Determine AC impedance of the resistor using Arduino and precision full-wave rectifier

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Joined Aug 2, 2023

I'm trying to build a circuit that would allow measuring AC impedance (real part) using Arduino. I have a signal generator that generates a sine wave. I'm using full-wave precision rectifier to remove negative portion of the signal so it can be read by analogue input pin on the Arduino UNO. I use 2 resistors in series and knowing voltage input and voltage across unknow resistor, and also resistance of one of the resistors, I determine the resistance of an unknown resistor (I call it resistance for simplicity, the frequency is adjusted to minimize the reactance).
This method works when I do not try to remove negative portion of the signal read across the unknown resistor, but once I hoop up a precision rectifier in parallel to the unknown resistor it starts working improperly. Please see the images of the circuits attached. On the left oscilloscope "A" shows how the given rectifier works, "C" shows the input voltage and "B" shows the voltage drop across the unknown resistor. In the right image I need to remove negative voltage from the "B" to read it but the output signal "A" and also "B" become like in a half-wave rectifier and the magnitudes of the signal also do not represent a proper drop in voltage due to an unknown resistor.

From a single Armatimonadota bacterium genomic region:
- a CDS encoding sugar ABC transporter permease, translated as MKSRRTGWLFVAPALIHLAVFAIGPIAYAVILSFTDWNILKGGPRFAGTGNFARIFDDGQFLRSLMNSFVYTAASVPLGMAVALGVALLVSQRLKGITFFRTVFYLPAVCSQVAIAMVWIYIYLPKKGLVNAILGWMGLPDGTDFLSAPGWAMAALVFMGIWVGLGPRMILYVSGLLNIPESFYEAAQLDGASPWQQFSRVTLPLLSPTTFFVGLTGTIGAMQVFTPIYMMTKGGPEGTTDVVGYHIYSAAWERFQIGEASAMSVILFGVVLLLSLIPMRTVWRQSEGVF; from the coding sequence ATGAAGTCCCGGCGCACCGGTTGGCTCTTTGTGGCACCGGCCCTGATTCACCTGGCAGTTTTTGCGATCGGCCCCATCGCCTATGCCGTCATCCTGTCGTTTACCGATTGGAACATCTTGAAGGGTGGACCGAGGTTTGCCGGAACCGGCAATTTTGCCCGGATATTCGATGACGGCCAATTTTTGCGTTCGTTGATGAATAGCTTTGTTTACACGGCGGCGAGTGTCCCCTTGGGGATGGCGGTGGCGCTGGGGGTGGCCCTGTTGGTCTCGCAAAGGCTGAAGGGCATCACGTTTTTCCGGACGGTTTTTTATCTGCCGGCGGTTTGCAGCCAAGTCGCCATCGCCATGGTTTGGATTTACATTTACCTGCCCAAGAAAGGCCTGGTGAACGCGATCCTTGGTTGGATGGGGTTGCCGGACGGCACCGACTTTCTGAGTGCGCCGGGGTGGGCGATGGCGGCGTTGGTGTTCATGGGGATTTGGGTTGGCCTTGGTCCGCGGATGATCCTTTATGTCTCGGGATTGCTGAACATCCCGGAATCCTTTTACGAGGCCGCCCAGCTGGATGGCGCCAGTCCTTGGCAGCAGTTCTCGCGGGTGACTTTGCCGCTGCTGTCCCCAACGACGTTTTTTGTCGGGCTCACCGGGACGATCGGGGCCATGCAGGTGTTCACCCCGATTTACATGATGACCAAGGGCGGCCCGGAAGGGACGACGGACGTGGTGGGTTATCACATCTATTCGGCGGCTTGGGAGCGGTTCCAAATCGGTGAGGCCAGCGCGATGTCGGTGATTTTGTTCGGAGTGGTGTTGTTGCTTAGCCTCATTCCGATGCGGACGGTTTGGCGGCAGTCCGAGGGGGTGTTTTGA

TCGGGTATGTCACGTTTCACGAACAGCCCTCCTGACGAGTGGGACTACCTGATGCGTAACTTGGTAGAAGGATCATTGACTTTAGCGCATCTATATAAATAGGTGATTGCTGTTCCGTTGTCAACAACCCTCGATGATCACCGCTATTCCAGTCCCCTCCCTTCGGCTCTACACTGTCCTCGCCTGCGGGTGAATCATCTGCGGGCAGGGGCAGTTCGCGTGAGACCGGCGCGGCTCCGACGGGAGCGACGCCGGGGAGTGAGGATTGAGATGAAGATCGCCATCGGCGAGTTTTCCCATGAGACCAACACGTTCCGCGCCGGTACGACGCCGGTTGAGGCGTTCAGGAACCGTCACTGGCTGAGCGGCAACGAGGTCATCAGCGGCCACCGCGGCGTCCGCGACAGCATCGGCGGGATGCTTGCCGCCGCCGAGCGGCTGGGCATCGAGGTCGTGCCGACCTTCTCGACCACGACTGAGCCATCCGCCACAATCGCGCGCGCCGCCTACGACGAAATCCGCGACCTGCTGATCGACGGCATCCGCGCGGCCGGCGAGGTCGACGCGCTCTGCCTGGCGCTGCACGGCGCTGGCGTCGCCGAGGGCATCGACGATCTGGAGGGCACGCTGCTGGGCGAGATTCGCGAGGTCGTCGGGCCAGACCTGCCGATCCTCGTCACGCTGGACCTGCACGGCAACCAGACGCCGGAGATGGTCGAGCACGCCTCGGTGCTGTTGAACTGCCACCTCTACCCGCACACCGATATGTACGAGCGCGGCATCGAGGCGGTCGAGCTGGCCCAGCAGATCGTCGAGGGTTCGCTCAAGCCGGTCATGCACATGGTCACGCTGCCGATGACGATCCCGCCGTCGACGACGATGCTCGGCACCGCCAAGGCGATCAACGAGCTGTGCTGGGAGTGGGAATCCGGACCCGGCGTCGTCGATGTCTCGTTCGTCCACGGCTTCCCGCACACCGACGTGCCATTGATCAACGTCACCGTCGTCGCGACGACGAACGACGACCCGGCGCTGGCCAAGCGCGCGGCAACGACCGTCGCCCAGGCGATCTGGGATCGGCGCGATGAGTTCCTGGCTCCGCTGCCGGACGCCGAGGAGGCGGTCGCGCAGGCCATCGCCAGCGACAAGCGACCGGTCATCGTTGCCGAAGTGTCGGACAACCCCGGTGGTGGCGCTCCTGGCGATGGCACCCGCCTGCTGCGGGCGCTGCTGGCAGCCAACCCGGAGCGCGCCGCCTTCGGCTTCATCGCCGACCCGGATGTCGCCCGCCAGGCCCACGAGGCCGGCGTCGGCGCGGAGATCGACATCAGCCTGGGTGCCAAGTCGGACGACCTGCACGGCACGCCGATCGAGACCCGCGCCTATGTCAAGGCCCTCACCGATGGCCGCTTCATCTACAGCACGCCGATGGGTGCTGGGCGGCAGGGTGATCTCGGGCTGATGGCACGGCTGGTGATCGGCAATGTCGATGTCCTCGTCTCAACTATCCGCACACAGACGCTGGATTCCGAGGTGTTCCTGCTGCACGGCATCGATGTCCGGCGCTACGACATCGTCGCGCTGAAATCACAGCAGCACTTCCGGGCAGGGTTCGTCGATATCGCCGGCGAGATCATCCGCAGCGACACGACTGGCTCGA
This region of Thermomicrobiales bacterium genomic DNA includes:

Could somebody help me understand what I'm doing wrong here? Thank you!circuits.png


Joined Aug 7, 2020
The input resistance of your circuit is 1k and it is asymmetrical. The output impedance of your potential divider is 33k.
You are not dividing the input signal by 3 (50k/150k), but on one half of the waveform you are dividing it by 1k/100k.
The impedance of your measuring circuit must be so high that it does not affect the circuit it is measuring.
Use another op-amp as a buffer at point B to drive your rectifier.

By the way, you don't say how you intend to measure the rectified circuit with the arduino.